Over the last few weeks, I’ve had the honor of working with Bibhuti Aryal, the founder of the Rukmini Foundation, which empowers girls in Nepal through education, health, and mentoring. From his experience, it seems that there were many things that he and his team didn’t anticipate and that challenged their ability to move forward in developing the organization and the programs they wanted to create. The thing is, even if they weren’t perfectly ready and didn’t have all of they answers, they leapt in and found a way around these challenges that made sense to them.
The term “readiness” is thrown around a lot when it comes to doing something different or new – readiness to change, readiness to act, readiness to start, etc.
People talk about assessing readiness as a way to figure out if you, as an individual or as an organization, have the support, wherewithal, plans and resources to manage and sustain something – thereby increasing your likelihood of succeeding.
But, the flip-side is that feeling like you need to be ready can create cautiousness and a lack of confidence, and you may never feel ready enough to get started with the thing that so excites you or that you believe is so needed right now.
Even expert observations of entrepreneurs and organizations show that not all of them are the same. And, very few of them are ever perfectly ready.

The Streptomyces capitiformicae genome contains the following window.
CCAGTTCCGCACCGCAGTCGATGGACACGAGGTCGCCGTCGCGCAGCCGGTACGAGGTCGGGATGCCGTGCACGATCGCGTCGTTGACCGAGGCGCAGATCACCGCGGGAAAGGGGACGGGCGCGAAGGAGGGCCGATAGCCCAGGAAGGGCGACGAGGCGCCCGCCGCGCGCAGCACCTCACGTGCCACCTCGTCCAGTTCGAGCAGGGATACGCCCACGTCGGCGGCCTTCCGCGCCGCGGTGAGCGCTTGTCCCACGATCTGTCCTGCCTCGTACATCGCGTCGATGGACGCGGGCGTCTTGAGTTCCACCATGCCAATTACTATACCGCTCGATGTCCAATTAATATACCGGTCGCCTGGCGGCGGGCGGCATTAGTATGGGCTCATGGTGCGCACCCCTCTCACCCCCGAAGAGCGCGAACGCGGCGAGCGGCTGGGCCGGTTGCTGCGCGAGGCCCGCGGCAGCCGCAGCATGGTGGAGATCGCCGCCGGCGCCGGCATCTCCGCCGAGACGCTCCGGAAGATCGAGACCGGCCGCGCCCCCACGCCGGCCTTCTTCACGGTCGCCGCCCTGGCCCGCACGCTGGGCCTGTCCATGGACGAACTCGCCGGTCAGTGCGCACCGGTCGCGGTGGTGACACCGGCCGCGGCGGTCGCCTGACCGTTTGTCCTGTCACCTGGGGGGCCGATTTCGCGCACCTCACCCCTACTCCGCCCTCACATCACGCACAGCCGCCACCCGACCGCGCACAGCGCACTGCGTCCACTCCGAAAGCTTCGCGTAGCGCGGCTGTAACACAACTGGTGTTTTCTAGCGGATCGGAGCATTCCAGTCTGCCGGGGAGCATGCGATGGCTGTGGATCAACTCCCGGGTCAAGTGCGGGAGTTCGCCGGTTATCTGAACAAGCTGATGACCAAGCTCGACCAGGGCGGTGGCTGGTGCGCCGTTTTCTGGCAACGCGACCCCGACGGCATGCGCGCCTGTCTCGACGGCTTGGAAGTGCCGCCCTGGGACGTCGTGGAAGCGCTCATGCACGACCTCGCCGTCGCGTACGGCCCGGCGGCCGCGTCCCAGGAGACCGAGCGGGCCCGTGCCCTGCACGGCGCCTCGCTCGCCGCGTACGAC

Do not let what you cannot do interfere with what you can do. -John Wooden
Readiness, it turns out, may be more about certain qualities than it is about having a solid foundation.
Even if you have that foundation in place, you’ll still need the ability to adapt, to adjust, and to relentlessly pursue opportunity. And this has everything to do with state of mind.
Ask yourself the following questions
- Do you think you are ready?
- Do you stand behind what you are doing?
- Can you learn on the fly?
- Are you able to adapt to changes quickly?
- Are you willing to stay the course?
If you answered yes to all of these questions, you’re probably a lot more ready than you think you are. And even if you answered no, don’t let in stop you in your tracks.
Do what you can to prepare and then take those first steps to getting started, even if it’s just to test the waters. Those steps will give you feedback about whether you’re headed in the right direction, with the right opportunity or idea, with the right customer, and the right blueprint for turning your idea into reality over time.
You may find that the venture you are creating requires a completely different set of skills, resources, and plans than you – or the experts – ever thought. But, you wouldn’t know this if you let a preconceived notion of readiness stand in your way.
What change have you made or what idea did you pursue that you didn’t quite feel ready for? What were the results? Were they what you expected?
photo credit: Rukmini Foundation